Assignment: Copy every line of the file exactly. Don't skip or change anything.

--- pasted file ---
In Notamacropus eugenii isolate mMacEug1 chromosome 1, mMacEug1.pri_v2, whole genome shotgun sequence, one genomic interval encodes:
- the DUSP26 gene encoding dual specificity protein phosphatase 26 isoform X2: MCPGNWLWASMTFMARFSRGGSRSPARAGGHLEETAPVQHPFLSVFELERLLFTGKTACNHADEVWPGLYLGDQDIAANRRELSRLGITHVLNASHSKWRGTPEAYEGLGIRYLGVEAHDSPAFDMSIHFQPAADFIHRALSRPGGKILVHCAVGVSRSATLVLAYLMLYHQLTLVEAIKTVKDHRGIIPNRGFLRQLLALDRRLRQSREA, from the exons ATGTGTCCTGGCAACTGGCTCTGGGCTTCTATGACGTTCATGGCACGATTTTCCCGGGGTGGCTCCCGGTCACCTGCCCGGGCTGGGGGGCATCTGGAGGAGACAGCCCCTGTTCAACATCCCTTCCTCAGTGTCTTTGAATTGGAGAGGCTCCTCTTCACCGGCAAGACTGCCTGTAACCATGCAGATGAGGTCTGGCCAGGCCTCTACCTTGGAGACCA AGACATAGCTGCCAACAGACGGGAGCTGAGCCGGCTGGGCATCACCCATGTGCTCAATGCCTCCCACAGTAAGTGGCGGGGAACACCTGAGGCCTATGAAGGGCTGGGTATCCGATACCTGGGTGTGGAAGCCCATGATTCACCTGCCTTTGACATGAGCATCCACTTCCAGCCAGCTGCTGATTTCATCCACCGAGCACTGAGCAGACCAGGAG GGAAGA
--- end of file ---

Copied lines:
In Notamacropus eugenii isolate mMacEug1 chromosome 1, mMacEug1.pri_v2, whole genome shotgun sequence, one genomic interval encodes:
- the DUSP26 gene encoding dual specificity protein phosphatase 26 isoform X2: MCPGNWLWASMTFMARFSRGGSRSPARAGGHLEETAPVQHPFLSVFELERLLFTGKTACNHADEVWPGLYLGDQDIAANRRELSRLGITHVLNASHSKWRGTPEAYEGLGIRYLGVEAHDSPAFDMSIHFQPAADFIHRALSRPGGKILVHCAVGVSRSATLVLAYLMLYHQLTLVEAIKTVKDHRGIIPNRGFLRQLLALDRRLRQSREA, from the exons ATGTGTCCTGGCAACTGGCTCTGGGCTTCTATGACGTTCATGGCACGATTTTCCCGGGGTGGCTCCCGGTCACCTGCCCGGGCTGGGGGGCATCTGGAGGAGACAGCCCCTGTTCAACATCCCTTCCTCAGTGTCTTTGAATTGGAGAGGCTCCTCTTCACCGGCAAGACTGCCTGTAACCATGCAGATGAGGTCTGGCCAGGCCTCTACCTTGGAGACCA AGACATAGCTGCCAACAGACGGGAGCTGAGCCGGCTGGGCATCACCCATGTGCTCAATGCCTCCCACAGTAAGTGGCGGGGAACACCTGAGGCCTATGAAGGGCTGGGTATCCGATACCTGGGTGTGGAAGCCCATGATTCACCTGCCTTTGACATGAGCATCCACTTCCAGCCAGCTGCTGATTTCATCCACCGAGCACTGAGCAGACCAGGAG GGAAGA